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Your guide to memorials and scattering ashes
It’s not easy to say goodbye to a lost loved one. Even with a beautiful, uplifting funeral service, it can be challenging to let go.
The initial shock of losing a loved one can take weeks, sometimes months, to subside. It’s only after some time has passed that we might reach a sense of acceptance and understanding.
And once we do, a memorial can be a special way to reunite family and friends in remembering and celebrating the person who’s passed. It can give them a special place to return to when they want to feel close to their loved one.
The importance of a memorial
Memorials can be a powerful part of the healing process. While funeral services can provide some closure and connection, they usually happen within a few days of the death – the news is often too raw, too soon for us to fully process the loss. We need time and space to come to terms with the news.
That’s why allowing a few weeks or months to pass before holding a memorial or scattering service can give people a chance to begin healing.
Scattering your loved one’s ashes
After some time has passed, you may be ready to part with your loved one’s ashes. Holding a scattering ceremony can be a meaningful way to bring family and friends back together to remember their lost loved one after the funeral.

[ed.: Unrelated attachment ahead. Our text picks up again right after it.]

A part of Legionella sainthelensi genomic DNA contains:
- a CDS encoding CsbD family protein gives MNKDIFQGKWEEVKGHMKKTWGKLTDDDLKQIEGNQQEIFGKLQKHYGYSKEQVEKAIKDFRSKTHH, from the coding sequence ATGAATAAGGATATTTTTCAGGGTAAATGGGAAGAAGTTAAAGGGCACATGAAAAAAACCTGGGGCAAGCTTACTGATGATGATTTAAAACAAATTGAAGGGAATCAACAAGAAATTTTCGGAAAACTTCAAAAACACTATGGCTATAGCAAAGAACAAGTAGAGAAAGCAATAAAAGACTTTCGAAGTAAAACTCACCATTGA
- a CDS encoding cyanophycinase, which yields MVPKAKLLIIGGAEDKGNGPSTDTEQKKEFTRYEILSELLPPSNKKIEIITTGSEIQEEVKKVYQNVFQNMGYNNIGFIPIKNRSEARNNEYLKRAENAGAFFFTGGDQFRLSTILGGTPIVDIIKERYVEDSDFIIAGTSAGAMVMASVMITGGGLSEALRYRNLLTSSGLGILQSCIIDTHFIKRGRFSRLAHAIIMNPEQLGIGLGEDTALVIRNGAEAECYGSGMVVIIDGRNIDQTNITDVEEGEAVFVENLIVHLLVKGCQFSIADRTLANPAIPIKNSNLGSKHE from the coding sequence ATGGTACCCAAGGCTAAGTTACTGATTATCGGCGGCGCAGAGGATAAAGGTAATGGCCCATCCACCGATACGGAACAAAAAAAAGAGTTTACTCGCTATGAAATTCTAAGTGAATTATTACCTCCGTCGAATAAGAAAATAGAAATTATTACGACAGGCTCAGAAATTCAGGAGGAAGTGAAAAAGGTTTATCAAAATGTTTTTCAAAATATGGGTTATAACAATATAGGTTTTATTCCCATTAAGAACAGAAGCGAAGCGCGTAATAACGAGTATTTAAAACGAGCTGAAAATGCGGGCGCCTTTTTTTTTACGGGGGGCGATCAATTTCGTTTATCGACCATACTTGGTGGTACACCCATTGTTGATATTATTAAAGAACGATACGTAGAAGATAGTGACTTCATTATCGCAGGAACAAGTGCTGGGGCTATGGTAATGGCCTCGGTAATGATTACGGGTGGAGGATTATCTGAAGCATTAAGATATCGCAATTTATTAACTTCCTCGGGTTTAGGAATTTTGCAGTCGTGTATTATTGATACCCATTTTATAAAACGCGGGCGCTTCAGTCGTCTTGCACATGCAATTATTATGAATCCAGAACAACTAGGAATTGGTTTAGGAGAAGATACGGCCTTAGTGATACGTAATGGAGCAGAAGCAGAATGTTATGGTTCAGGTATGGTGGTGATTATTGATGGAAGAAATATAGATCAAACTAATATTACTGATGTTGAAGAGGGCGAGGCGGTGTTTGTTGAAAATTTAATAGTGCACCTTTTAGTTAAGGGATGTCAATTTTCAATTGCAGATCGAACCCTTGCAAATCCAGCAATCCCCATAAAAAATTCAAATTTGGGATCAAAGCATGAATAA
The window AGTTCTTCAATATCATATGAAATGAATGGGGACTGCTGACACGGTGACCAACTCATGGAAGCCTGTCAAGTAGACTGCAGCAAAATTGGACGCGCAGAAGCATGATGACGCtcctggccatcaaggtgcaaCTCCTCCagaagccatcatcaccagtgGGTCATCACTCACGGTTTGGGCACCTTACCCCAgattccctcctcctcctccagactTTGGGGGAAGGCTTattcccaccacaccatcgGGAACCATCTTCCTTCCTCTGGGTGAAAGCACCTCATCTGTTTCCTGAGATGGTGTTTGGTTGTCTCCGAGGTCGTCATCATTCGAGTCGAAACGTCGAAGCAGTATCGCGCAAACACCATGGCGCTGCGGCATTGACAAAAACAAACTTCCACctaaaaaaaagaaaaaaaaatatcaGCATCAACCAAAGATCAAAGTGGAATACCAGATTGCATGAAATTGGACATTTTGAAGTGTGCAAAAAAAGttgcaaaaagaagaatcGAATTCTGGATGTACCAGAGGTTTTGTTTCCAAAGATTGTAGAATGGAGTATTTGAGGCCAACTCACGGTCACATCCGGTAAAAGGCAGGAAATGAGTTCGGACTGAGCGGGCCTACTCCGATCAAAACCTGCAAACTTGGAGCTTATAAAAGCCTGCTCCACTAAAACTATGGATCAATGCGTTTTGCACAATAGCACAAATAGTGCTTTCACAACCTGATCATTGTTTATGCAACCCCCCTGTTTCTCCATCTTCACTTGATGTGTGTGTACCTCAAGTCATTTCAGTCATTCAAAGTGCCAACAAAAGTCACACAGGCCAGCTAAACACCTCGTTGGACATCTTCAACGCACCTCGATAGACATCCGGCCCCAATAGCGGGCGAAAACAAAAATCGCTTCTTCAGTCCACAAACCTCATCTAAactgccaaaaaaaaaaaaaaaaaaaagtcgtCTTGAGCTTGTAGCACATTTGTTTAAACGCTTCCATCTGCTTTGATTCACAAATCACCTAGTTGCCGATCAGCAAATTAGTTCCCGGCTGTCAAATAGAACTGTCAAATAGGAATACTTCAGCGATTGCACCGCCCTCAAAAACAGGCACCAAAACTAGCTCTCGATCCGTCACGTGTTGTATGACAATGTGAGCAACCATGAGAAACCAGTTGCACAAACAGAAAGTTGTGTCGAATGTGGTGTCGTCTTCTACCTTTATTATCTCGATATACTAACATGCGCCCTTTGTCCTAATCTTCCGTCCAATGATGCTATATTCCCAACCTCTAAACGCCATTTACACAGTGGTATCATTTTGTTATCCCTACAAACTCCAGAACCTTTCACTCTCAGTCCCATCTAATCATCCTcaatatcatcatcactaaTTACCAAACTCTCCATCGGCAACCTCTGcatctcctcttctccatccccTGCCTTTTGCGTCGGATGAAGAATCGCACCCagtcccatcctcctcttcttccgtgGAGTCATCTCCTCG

Scattering ashes has become a common practice in Australia, where families scatter some or all of their loved one’s ashes in a special spot. It could be their favourite beach, a jetty they used to go fishing on or another place of personal significance.
You can also keep your loved one close through a piece of keepsake jewellery – with a locket holding a small amount of ashes or a pendent engraved with their handwriting or fingerprint. It’s also common to purchase a decorative urn to keep in your home.
Establishing a permanent memorial
With a burial service, your family and friends have a physical place to visit after you pass. But did you know you can also establish a physical memorial for someone who’s been cremated? This gives families a place to visit, remember and express their feelings.
You might visit the memorial to acknowledge special occasions, like birthdays or anniversaries. Future generations might also visit over time to understand their heritage and feel close to their ancestors.
A memorial in a designated memorial park or garden means your loved one’s special place will be tended to as the years go by. You can purchase a traditional wall niche or headstone, or an elegant garden memorial surrounded by their favourite flowers. You can also choose a memorial that reflects your family’s religion, traditions or culture.
Whatever you choose, you’ll have somewhere peaceful and meaningful to visit for years to come. If you’d like to explore your options, you can begin by visiting MyMemorial, a collection of Memorial Gardens and Parks around Australia.